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  • Using CHMOD to change permissions recursively


    Gord Barentsen

    Sometimes, when installing PHP apps on one's server they will inexplicably crap out with the dreaded Error 500.  In your server's error logs, you may see a SoftException error - something like this:

    [Sun Apr 02 07:27:11.537901 2016] [:error] [pid 31742] [client xx.xxx.xxx.xxx:xxxxx] SoftException in Application.cpp:261: File "[...]/install/index.php" is writeable by group

    This is likely because of permissions errors which could potentially make your files vulnerable.  As a general rule, all files on your server (at least all PHP files) should have permissions set to 644 and all folders should be set to 755.  Now wouldn't it be nice to be able to do this (nearly) all at once?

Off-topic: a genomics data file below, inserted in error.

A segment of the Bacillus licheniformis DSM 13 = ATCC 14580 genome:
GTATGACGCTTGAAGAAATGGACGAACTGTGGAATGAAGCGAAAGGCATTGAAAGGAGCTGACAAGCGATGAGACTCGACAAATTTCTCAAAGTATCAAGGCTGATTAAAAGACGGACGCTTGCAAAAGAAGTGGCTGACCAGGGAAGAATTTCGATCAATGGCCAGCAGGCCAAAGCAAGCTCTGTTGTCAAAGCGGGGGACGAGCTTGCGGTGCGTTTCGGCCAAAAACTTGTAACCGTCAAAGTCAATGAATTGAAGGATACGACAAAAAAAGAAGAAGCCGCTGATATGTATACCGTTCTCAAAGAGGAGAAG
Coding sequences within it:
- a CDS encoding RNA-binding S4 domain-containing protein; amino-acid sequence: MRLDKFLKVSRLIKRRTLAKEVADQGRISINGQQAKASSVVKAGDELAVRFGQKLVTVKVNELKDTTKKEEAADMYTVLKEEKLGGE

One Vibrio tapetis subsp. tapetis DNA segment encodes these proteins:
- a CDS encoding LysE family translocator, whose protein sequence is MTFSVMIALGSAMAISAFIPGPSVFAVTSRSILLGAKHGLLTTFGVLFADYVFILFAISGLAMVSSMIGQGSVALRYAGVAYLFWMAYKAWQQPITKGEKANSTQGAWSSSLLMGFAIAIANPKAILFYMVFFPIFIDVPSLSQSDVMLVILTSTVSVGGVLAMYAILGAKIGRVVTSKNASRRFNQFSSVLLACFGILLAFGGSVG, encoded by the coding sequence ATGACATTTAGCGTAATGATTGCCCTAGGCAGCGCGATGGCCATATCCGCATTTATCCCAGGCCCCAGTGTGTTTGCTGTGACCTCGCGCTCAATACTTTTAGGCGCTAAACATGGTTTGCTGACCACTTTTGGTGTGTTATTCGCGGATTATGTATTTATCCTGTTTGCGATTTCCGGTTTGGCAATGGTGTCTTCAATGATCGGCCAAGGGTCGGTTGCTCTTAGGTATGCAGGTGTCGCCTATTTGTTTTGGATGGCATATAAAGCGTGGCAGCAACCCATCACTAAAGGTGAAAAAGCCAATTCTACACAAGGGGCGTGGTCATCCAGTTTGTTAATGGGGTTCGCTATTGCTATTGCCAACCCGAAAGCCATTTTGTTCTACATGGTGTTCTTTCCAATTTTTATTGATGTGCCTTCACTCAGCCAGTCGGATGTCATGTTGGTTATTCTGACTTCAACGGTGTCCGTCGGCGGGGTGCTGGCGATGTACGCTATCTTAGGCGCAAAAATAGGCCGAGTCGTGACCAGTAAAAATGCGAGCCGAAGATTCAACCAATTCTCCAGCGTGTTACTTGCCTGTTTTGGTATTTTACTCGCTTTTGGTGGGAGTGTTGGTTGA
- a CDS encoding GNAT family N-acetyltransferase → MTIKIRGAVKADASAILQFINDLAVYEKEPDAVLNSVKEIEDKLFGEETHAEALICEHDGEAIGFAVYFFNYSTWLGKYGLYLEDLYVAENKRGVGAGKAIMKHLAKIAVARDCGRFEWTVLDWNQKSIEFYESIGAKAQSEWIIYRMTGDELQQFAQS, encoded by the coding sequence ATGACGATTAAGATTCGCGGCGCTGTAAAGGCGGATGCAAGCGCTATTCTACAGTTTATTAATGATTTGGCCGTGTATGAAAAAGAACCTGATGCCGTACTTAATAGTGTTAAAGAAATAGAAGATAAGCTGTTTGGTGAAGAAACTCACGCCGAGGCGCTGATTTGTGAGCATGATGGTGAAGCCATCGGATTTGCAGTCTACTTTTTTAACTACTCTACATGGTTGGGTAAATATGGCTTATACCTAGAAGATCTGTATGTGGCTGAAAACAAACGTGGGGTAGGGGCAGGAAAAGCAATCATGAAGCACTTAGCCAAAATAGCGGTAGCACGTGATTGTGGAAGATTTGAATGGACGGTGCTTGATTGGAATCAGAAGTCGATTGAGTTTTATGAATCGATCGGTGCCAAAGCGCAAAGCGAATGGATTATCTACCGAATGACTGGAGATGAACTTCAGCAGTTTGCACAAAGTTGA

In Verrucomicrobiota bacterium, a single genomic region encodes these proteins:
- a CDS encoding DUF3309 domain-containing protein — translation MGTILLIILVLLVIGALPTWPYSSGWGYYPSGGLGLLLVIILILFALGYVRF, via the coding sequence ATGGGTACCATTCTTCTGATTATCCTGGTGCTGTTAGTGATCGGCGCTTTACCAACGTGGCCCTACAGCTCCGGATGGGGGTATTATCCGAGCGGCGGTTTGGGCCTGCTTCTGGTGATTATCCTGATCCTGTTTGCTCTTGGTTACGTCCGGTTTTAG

To do this, enter the following two commands on your server's command line (using PuTTY or some equivalent):

    find /path/to/folder -type d -exec chmod 755 {} \;
    find /path/to/folder -type f -exec chmod 644 {} \;

    The first line finds all folders (directories) including, and beneath, /path/to/folder (obviously the folder you want to change) and executes a CHMOD on them (in this example, to 755).  The next line does the same for files (although it changes all files, not just PHP files).

    This is the quickest option if you have command-line access.




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